The Trade Desk (TTD -2.95%) has become a key player in the digital ad industry. The company takes a different approach than rivals like Alphabet's (GOOG -1.65%) (GOOGL -1.60%) Google and Facebook (META -0.43%), and it offers investors a rare combination of high growth and solid profitability. As a result, the share price has soared 366% over the last three years, crushing the broader market.

Even so, it's not too late to buy this growth stock. The Trade Desk has hardly scratched the surface of its market opportunity, and digital ad spend is still growing rapidly around the world. In fact, I think shareholders could see fivefold returns by 2030. Here's why.

Woman watching streaming content on her laptop.

Image source: Getty Images.

Market opportunity

The Trade Desk specializes in programmatic digital advertising. Its demand-side platform (DSP) helps ad buyers create, measure, and optimize data-driven campaigns across devices like desktop, mobile, and connected TV (CTV).

Traditionally, ad buyers have negotiated with publishers (i.e., suppliers) to manually purchase digital ad space. Programmatic advertising automates these negotiations through real-time bidding, making the process more efficient on both sides of the transaction. Likewise, programmatic ads can also be targeted more effectively, increasing the value of ad impressions for both buyers and suppliers.

According to eMarketer, global ad spend will reach $747 billion in 2021. But only 61% of that total ($455 billion) will go toward digital ads, and just 21% ($155 billion) will be transacted programmatically. However, these formats are gaining share, and The Trade Desk believes the future of all media is digital and programmatic. That puts the company in front of a massive market opportunity.

Competitive position

The Trade Desk is an independent DSP, meaning it doesn't own any media content. This differentiates it from ad titans like Google and Facebook, the two most dominant players in the digital ad space.

Specifically, Google and Facebook are incentivized to push ad buyers toward their own content and ad inventory (YouTube, Instagram), and both also work with third-party publishers, creating a conflict of interest. By comparison, The Trade Desk doesn't own any ad inventory, and it works only on the buy-side of the equation, eliminating these conflicts of interest. This has helped the company keep its customer retention rate over 95% for the last seven consecutive years.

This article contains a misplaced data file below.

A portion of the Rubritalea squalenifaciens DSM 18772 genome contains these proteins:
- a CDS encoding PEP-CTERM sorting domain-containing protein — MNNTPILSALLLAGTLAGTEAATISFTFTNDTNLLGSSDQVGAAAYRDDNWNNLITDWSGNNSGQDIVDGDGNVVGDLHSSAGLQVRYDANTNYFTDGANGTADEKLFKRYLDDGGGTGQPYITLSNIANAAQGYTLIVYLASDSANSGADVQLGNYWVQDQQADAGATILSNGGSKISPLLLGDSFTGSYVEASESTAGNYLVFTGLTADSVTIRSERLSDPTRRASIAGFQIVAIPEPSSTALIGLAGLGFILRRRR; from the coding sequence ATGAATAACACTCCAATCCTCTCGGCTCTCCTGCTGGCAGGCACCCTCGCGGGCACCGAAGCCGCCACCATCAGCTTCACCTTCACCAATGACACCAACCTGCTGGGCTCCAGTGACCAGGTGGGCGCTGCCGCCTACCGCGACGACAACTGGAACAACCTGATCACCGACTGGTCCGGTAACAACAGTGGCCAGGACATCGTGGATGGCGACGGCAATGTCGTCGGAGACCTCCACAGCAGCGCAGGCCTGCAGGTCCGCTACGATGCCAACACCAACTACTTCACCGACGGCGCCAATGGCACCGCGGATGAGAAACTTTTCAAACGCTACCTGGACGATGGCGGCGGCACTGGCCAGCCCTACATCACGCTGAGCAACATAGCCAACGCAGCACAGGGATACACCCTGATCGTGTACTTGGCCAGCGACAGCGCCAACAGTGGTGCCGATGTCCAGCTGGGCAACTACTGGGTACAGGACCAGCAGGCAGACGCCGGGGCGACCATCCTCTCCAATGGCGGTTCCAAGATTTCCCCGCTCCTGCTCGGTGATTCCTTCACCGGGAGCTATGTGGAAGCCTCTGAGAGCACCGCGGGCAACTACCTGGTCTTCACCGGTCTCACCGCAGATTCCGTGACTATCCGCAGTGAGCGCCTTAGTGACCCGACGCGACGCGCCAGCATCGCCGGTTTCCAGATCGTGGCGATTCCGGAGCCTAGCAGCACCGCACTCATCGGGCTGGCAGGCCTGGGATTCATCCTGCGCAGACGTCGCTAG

Moreover, The Trade Desk is the leading independent DSP, meaning it has achieved greater scale than any of its rivals. In fact, the company connects ad buyers with over 600 billion opportunities each day, and as its platform powers more campaigns, it correlates more viewer demographics with outcomes like clicks and conversions. This makes The Trade Desk's artificial intelligence engine more effective in helping clients target ads.

Growth strategy

Powered by its strong competitive position, The Trade Desk has delivered an impressive financial performance in recent years. Its top line has grown quickly, outpacing the growth of the broader digital ad industry, meaning the company is taking market share. And unlike many high-growth tech companies, The Trade Desk is profitable on a GAAP basis.


Q2 2018 (TTM)

Q2 2021 (TTM)



$380.1 million

$1.0 billion


Free cash flow

$41.7 million

$280.1 million


Data source: YCharts. TTM = trailing 12 months. CAGR = compound annual growth rate.

More importantly, The Trade Desk's future looks even brighter. The company has a massive market opportunity, and management is executing on a strong growth strategy across several different verticals.

For instance, The Trade Desk has forged new partnerships with publishers to expand its access to CTV inventory, helping ad buyers reach viewers of streaming content. The company currently leads the market in the U.S. and Australia in terms of CTV ad spend, but its business is growing quickly in other geographies, too. According to CEO Jeff Green, "CTV revenue in Europe was up more than tenfold in the second quarter."

Likewise, The Trade Desk sees a massive $200 billion opportunity in shopper marketing, and it recently partnered with Walmart -- the largest retailer in the world -- to boost its presence in this space. More broadly, The Trade Desk recently launched the latest version of its platform, Solimar, creating the industry's most advanced measurement marketplace. This will expand access to retail data, helping advertisers better correlate ad spend with in-store and online sales.

The potential for fivefold growth

Currently, The Trade Desk has a market cap of $37 billion, but I think that figure could quite easily reach $185 billion by 2030. Consider this scenario: If The Trade Desk can maintain top-line growth of just 30% over the next nine years, its revenue would reach $11 billion. Assuming the stock trades for 17 times sales -- a far more reasonable valuation than its current price-to-sales multiple of 37 -- the company would achieve a market cap of $187 billion, meaning investors would see fivefold returns. And even if this scenario plays out, The Trade Desk would still be worth a fraction of what Alphabet and Facebook are worth today.

That's why this growth stock looks like a smart long-term investment.